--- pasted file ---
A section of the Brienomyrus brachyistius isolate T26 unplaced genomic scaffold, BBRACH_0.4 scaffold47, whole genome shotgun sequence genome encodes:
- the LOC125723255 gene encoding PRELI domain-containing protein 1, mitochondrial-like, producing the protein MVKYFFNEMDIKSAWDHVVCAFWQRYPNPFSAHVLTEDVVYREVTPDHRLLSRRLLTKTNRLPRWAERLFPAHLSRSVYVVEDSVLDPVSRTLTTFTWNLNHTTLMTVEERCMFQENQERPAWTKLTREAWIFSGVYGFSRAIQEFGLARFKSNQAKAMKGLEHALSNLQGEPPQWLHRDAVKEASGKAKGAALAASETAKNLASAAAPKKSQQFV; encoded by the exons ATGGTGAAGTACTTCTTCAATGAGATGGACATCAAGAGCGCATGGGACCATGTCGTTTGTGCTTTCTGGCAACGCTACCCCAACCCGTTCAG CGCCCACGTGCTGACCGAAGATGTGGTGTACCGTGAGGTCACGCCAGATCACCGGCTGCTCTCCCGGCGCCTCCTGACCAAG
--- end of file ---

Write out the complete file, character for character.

A section of the Brienomyrus brachyistius isolate T26 unplaced genomic scaffold, BBRACH_0.4 scaffold47, whole genome shotgun sequence genome encodes:
- the LOC125723255 gene encoding PRELI domain-containing protein 1, mitochondrial-like, producing the protein MVKYFFNEMDIKSAWDHVVCAFWQRYPNPFSAHVLTEDVVYREVTPDHRLLSRRLLTKTNRLPRWAERLFPAHLSRSVYVVEDSVLDPVSRTLTTFTWNLNHTTLMTVEERCMFQENQERPAWTKLTREAWIFSGVYGFSRAIQEFGLARFKSNQAKAMKGLEHALSNLQGEPPQWLHRDAVKEASGKAKGAALAASETAKNLASAAAPKKSQQFV; encoded by the exons ATGGTGAAGTACTTCTTCAATGAGATGGACATCAAGAGCGCATGGGACCATGTCGTTTGTGCTTTCTGGCAACGCTACCCCAACCCGTTCAG CGCCCACGTGCTGACCGAAGATGTGGTGTACCGTGAGGTCACGCCAGATCACCGGCTGCTCTCCCGGCGCCTCCTGACCAAG